(b. 1912 – d. ca. 2003)
Clerk at the British Legation Bucharest, political prisoner, exile

Cosmopolitan bourgeois:
The debased spies, recruited from among the cosmopolitan bourgeois, have finally received their retribution.
(The Communist newspaper Unirea commenting on Annie Samuelli’s ‘conspiracy in favour of Great Britain and the U.S.A’. in the 1948 political trials. Quoted by Tesu Solomonovici, in Securitatea si Evreii, vol 2, pp.51l)

Miracle Rabbi:
Carla, aged 40, arrived at our cell: she was a brilliant accountant. Carla was given a 20 years prison sentence for having been a member of a so-called ‘subversive organization’. Although a Roman Catholic she would tell us about the pilgrimage to the tomb of the ‘Miracle Rabbi’:

Some hundred years ago, this rabbi would have led his folk on foot all the way to a small Romanian village to escape a pogrom in Poland. This humble and enlightened man handed out wise counsel, which was of the greatest help to the community. After his death at a venerable age, people would still come along to his grave to ask advice. The ritual unfolded in the following way: in memory of the rabbi’s long treck from Poland, the pilgrims, Jews and Gentiles alike, would walk to the cemetery, which was rather far from the city. Along the way, they would pick up a stone. Any request or problem would be scribbled on a piece of paper, which was put under the stone and placed on the rabbi’s grave. In time, all these stones grew to become a gravestone in the shape of a pyramid, which grew and grew. Each time a request or a problem was satisfied, the pilgrim would return to collect the stone and destroy the piece of paper.

Carla heard the story from an inmate with whom she shared a prison cell in said town. Although she was Romanian Orthodox this woman prisoner was convinced that her husband was praying at the rabbi’s tomb for her to be given a reprieve of her prison sentence, because the rabbi had already miraculously saved their dying son.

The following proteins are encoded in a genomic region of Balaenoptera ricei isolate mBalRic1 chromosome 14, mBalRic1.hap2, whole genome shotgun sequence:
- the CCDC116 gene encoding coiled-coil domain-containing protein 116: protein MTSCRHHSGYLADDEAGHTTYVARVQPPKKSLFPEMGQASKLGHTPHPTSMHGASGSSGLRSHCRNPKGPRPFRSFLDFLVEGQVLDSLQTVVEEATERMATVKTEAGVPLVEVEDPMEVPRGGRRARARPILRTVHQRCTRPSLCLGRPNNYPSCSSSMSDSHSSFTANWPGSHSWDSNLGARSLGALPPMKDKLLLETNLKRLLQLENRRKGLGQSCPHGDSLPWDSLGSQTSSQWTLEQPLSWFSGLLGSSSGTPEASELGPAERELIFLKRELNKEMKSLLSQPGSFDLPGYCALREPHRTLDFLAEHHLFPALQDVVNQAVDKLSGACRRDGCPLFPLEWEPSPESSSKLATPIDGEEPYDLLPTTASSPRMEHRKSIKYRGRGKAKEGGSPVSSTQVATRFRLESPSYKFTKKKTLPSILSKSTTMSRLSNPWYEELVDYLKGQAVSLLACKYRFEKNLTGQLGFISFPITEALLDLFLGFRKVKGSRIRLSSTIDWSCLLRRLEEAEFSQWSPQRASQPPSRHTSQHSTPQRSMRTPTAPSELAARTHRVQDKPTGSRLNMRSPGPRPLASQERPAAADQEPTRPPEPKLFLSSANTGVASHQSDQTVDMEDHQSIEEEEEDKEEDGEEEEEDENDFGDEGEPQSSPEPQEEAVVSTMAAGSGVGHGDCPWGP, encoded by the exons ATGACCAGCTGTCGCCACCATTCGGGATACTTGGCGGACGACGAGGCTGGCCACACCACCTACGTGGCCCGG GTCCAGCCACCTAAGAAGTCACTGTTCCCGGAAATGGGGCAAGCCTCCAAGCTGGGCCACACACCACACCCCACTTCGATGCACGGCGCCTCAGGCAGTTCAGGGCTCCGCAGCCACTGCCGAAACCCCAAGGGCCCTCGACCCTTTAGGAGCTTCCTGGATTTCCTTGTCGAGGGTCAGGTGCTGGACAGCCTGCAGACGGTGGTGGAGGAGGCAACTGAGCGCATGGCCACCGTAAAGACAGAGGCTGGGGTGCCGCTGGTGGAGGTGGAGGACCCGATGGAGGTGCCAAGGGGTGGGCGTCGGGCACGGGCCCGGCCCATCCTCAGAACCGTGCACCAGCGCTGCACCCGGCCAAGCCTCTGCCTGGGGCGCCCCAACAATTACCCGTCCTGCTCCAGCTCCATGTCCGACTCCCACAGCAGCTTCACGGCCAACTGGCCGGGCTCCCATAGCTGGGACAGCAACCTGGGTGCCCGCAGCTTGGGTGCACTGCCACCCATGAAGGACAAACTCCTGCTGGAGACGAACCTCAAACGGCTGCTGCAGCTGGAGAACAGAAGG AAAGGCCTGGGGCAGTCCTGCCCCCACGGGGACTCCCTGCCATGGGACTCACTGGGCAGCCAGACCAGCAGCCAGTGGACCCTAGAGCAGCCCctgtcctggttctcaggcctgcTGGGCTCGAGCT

‘Well, would you believe it?’ Carla would exclaim. ‘This woman was acquitted within six months. And you know how rare it is for a political prisoner to be freed. She had failed to denounce some refugee and she would have been sentenced to a minimum of five years. Now, owing to the Miracle Rabbi, she could go home’.
(Annie Samuelli, Dayyenu)

Read more about Annie Samuelli:


Silvia SIDNEY, First Generation romanian-American Movie Star

Silvia SIDNEY, First Generation romanian-American Movie Star

Sylvia SIDNEY (aka SYDNEY), (née Sophia Kosow),
1stly Mrs. Bennett Cerf, 2ndly Mrs. Luther Adler, 3rdly Mrs. Carlton Alsop
(b. Bronx, New York, 8 August 1910 – d. New York, 1st July 1999)
First-generation Romanian-American, film and stage actress, needlepoint artist

As in the case of Lauren Bacall, (q.v.), another glamorous New York-born actress with Romanian roots, one may question Sylvia’s inclusion in the Blouse Roumaine. Sylvia’s father, Mr Kosow, was indeed Russian, but her mother was Romanian.

(Extract  from: ‘Blouse Roumaine – the Unsung Voices of Romanian Women’)

Read more about Silvia Sidney:


Sanda Stolojan: a freedom fighter and sharp observer of Romanian exiles

Sanda Stolojan: a freedom fighter and sharp observer of Romanian exiles

Sanda STOLOJAN (née Alexandra Zamfirescu)
(b. 1919, Bucharest – d. 2 August 2005, Paris)
Essayist, poet, memorialist, translator, journalist human rights activist,
Personal interpreter for four French presidents, exile in France

Franco-Romanian Jews: